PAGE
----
Six all-around national champions crowned at 2016 Women’s Junior Olympic Championships
- Junior A Results: All-Around | Team
- Senior A Results: All-Around | Team
- Junior B Results: All-Around | Team
- Senior B Results: All-Around | Team
- Junior C Results: All-Around | Team
- Senior C Results: All-Around | Team
FORT WORTH, Texas, May 7, 2016 – All-around champions for the Junior A, Junior B, Junior C, Senior A, Senior B and Senior C divisions were crowned today at the 2016 Women’s U.S. Junior Olympic National Championships, May 7, at the Fort Worth (Texas) Convention Center. Level 10 is the highest level in the Junior Olympic program, which is just under the elite level.
The top three in each division are as follows.
- Junior A: 1. Annie Beard of Texas Dreams, 38.300; 2. Jordan Levi of AOGC, 38.075; 3. Sophia Groth of Chow’s Gymnastics, 38.025.
- Junior B: 1. Carly Bauman of Chow’s Gymnastics, 38.525; 2. Cossette Carranza of Texas Dreams, 38.400; 3. Brooke Butler of American Twisters, 38.175.
- Junior C: 1. Amoree Lockheart of Empire, 38.450; 2T. Sierra Brooks of Aspire; Elexis Edwards of VIGS, and Andrea Li of Legacy Elite, 38.375.
- Senior A: 1. Rachel Lukacs of North Star Gymnastics, 38.650; 2. Natalie Wojcik of Berk’s Gymnastics, 38.475; and Abigail Brenner of Twin City Twisters, 38.150.
- Senior B: 1. Rachael Flam of Stars Gymnastics, 38.575; 2. Anastasia Webb of Illinois Gymnastics Institute, 38.550; 3. Jennifer Oh of WOGA, 38.225.
- Senior C: 1. Emma Marchese of Hill’s, 38.500; 2t. Mollie Korth of Madtown Twisters, and Kynsee Roby of Triad 38.350.
In the team competition, Region 3 grabbed the title in the Junior A division while the team from Region 7 took top honors in Senior A. In the second session, Region 1 was victorious in the Junior B division and Region 3 was the Senior B team champion. In the final session of the day, Region 5 took the Junior C title and Region 4 grabbed the top spot in Senior C.
The Junior Olympic National Championships is the culmination event for the competitive season. The competition features twelve age divisions (Junior A, Junior B, Junior C, Junior D, Junior E, Junior F, Senior A, Senior B, Senior C, Senior D, Senior E and Senior F), which are determined by birthdate. These gymnasts are vying to become Junior Olympic national champions in the all-around, as well as in all four events: vault, uneven bars, balance beam and floor exercise.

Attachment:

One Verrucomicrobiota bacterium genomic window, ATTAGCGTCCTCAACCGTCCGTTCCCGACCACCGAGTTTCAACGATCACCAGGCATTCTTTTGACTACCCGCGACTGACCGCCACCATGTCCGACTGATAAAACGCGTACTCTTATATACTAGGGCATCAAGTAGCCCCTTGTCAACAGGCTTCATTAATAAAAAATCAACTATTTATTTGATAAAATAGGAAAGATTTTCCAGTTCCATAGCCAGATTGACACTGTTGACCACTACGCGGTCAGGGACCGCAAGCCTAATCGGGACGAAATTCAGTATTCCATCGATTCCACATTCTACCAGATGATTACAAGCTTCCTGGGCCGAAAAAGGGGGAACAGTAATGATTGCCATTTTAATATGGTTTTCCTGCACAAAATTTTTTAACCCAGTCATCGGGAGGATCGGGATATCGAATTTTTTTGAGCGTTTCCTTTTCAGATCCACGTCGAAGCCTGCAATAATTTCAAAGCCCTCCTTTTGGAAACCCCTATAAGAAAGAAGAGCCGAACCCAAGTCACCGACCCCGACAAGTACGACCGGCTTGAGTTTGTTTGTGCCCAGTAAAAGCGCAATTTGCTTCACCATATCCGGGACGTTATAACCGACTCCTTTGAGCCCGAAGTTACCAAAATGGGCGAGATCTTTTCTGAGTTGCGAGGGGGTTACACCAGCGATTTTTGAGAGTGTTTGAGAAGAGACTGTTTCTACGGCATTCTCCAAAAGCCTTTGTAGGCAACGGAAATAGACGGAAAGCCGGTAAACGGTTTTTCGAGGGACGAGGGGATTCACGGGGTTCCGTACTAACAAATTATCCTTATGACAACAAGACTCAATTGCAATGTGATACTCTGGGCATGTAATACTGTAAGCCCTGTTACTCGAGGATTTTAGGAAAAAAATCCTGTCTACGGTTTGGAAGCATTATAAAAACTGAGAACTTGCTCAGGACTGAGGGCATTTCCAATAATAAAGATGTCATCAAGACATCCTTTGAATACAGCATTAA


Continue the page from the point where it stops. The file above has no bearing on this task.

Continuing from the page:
The competition schedule is May 8 – 9 a.m., Junior and Senior D, 1 p.m., Junior and Senior E, and 6 p.m. Junior and Senior F. All times are local. Champions are determined for each session. The winning regions will also be determined at the conclusion of the competition. For results and other event information, go to jonationals.com.
Tickets are available onsite: training day (May 6), adults – $10, and children (5-12) and seniors (65+) – $5; one-day pass, adults – $25, children – $12 and seniors – $10. Children 4-and-under are free.
USA Gymnastics has eight regions, and the top seven gymnasts from each region’s Regional Championships advanced to nationals. The top four all-around athletes in each age division also qualify to the 2016 Junior Olympic National Team and are invited to attend a National Training Camp at the USA Gymnastics National Team Training Center at the Karolyi Ranch, a U.S. Olympic Training Site, in Huntsville, Texas.
The 2016 Women’s Junior Olympic National Championships is hosted by Metroplex Gymnastics.
The U.S. Junior Olympic National Championships is one of the national championships of USA Gymnastics, the sport’s national governing body in the United States. Many Junior Olympic champions have gone on to make the U.S. National Team and represent the United States in international competition and/or to compete in collegiate gymnastics. Many of the country’s top gymnasts are former participants in the Junior Olympic program, including 2012 Olympic team champions Jordyn Wieber and Kyla Ross, 2009 World vault champion Kayla Williams, 2008 Olympic team silver-medalists Shawn Johnson and Samantha Peszek, and 2004 Olympic team silver-medalist Courtney McCool, to name a few.
The states that comprise each region are: Region 1 — Arizona, California, Nevada, Utah; Region 2 – Alaska, Hawaii, Idaho, Montana, Oregon, Washington; Region 3 – Arkansas, Colorado, Kansas, New Mexico, Oklahoma, Texas, Wyoming; Region 4 – Iowa, Minnesota, Missouri, Nebraska, North Dakota, South Dakota, Wisconsin; Region 5 – Illinois, Indiana, Kentucky, Michigan, Ohio; Region 6 – Connecticut, Maine, Massachusetts, New Hampshire, New York, Rhode Island, Vermont; Region 7 – Delaware, Maryland, New Jersey, Pennsylvania, Virginia, West Virginia; and Region 8 – Alabama, Florida, Georgia, Louisiana, Mississippi, North Carolina, South Carolina, Tennessee.